By Parija Kavilanz
PHILADELPHIA (CBS)–Monopoly fans cast four million votes last month to decide which of the board game’s classic eight tokens should stay around — and which gets the ax.READ MORE: Gas Prices Continue To Fall In New Jersey, Pennsylvania And Delaware
The results are in: Say goodbye to the thimble.
This means that the thimble token — which has been around since 1935 — won’t be included in the next version of the classic Monopoly board game slated to hit stores this fall.
The thimble’s fate is the result of an online vote Monopoly parent Hasbro held last month at VoteMonopoly.com, marking the first time in Monopoly’s 82-year history that Hasbro crowdsourced the future of the game.
Voters were faced with a choice: Should Hasbro replace some — or all — of the traditional game pieces like the top hat and shoe with more culturally relevant items like a hashtag, emoji or computer?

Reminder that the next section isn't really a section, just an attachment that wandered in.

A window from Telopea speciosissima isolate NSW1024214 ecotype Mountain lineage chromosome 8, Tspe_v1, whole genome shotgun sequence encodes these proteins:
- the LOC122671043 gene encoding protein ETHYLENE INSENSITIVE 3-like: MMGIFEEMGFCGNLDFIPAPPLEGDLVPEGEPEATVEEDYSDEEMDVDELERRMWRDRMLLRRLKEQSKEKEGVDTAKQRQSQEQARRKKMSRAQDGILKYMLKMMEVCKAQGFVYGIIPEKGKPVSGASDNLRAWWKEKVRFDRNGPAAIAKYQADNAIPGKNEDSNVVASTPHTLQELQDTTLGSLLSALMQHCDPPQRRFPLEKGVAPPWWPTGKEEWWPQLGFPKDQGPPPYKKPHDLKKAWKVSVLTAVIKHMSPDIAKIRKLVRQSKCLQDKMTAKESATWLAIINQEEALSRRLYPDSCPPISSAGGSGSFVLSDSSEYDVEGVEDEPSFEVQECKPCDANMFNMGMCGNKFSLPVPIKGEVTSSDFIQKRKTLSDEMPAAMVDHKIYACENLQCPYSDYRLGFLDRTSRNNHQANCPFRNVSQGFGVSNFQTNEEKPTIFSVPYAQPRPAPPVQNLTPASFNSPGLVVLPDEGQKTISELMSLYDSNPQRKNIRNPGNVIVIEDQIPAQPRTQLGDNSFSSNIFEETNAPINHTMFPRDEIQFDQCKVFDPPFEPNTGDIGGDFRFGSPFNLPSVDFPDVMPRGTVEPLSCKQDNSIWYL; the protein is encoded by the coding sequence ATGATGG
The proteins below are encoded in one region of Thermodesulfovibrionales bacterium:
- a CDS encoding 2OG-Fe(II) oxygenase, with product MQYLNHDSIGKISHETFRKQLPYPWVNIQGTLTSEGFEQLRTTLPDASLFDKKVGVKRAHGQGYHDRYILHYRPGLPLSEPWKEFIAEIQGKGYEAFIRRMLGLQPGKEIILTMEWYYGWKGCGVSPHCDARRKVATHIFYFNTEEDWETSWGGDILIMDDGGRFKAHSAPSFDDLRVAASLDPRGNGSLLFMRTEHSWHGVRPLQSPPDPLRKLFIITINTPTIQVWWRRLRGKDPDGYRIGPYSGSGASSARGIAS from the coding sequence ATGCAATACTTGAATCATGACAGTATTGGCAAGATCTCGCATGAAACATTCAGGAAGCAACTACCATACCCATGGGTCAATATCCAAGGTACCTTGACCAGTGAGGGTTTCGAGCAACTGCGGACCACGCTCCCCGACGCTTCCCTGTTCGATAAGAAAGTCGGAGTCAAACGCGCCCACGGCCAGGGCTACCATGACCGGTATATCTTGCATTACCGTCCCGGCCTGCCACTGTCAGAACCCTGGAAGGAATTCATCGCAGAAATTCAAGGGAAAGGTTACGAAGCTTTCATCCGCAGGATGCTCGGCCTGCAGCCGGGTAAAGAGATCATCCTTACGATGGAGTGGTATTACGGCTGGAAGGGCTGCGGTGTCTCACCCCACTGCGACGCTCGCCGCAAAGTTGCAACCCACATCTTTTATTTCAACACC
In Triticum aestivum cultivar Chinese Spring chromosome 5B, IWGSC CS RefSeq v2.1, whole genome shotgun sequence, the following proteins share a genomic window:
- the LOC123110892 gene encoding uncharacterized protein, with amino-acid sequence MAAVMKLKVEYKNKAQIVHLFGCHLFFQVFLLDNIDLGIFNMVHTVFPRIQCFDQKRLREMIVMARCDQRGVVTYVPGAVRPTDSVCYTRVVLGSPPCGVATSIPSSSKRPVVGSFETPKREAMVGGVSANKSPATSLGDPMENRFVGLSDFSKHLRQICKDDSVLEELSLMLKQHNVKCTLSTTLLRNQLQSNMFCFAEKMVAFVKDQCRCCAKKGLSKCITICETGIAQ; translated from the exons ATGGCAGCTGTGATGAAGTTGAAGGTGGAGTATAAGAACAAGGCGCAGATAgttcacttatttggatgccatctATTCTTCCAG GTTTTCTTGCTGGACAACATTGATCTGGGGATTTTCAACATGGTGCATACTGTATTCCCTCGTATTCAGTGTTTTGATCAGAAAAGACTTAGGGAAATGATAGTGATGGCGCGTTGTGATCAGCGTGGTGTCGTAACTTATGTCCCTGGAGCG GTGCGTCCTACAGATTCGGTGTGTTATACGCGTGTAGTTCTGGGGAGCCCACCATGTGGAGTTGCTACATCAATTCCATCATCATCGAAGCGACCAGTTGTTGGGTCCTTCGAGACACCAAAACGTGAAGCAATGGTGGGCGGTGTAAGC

The contest kicked off on January 10 and ended January 31, with voters selecting their favorite eight tokens from 64 possible options. A total of 56 options were entirely new, while the other eight were the classic pieces … including the doomed thimble.READ MORE: Many Families Expected To Travel To Jersey Shore For July 4: 'I Gave Up Other Things Just To Make It To Ocean City'
“We were a little bit surprised that the thimble got among the lowest votes because it’s been in the game for so long,” said Jonathan Berkowitz, senior vice president of marketing for Hasbro Gaming.
And it may not be the only piece retired. Hasbro won’t reveal the final results of the vote until March 19, and Berkowitz said “there is a possibility other classic pieces were also voted out.”
Is the thimble gone forever, though? Maybe not. “We never say absolutely forever,” Berkowitz said.
Although crowdsourcing input is unique for the brand, Hasbro has launched 300 different versions of Monopoly to date. Most recently, Hasbro released a cashless version of the game, Monopoly Ultimate Banking, which used bank cards and an electronic banking unit instead of paper bills.
“We’re always listening to our fan base,” said Berkowitz. “They’re very engaged with the brand, especially on Facebook. We want them to continue to weigh in with ideas.”
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